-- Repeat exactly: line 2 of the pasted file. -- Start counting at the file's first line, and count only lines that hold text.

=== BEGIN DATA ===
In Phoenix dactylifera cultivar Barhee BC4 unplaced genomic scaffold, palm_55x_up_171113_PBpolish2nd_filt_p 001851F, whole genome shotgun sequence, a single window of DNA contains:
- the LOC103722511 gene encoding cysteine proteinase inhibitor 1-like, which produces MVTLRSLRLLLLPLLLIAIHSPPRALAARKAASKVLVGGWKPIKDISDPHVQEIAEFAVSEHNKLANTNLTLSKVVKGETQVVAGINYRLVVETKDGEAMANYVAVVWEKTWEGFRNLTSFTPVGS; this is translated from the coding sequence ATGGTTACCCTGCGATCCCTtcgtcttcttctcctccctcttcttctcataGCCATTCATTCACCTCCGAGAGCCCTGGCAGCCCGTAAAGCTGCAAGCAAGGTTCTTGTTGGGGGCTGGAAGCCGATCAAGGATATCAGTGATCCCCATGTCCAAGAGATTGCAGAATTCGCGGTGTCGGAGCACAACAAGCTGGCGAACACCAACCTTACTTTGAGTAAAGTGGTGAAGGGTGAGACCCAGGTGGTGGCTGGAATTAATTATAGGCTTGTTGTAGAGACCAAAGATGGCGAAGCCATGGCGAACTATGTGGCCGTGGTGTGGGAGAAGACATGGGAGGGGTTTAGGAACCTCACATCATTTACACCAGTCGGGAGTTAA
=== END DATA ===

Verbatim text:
- the LOC103722511 gene encoding cysteine proteinase inhibitor 1-like, which produces MVTLRSLRLLLLPLLLIAIHSPPRALAARKAASKVLVGGWKPIKDISDPHVQEIAEFAVSEHNKLANTNLTLSKVVKGETQVVAGINYRLVVETKDGEAMANYVAVVWEKTWEGFRNLTSFTPVGS; this is translated from the coding sequence ATGGTTACCCTGCGATCCCTtcgtcttcttctcctccctcttcttctcataGCCATTCATTCACCTCCGAGAGCCCTGGCAGCCCGTAAAGCTGCAAGCAAGGTTCTTGTTGGGGGCTGGAAGCCGATCAAGGATATCAGTGATCCCCATGTCCAAGAGATTGCAGAATTCGCGGTGTCGGAGCACAACAAGCTGGCGAACACCAACCTTACTTTGAGTAAAGTGGTGAAGGGTGAGACCCAGGTGGTGGCTGGAATTAATTATAGGCTTGTTGTAGAGACCAAAGATGGCGAAGCCATGGCGAACTATGTGGCCGTGGTGTGGGAGAAGACATGGGAGGGGTTTAGGAACCTCACATCATTTACACCAGTCGGGAGTTAA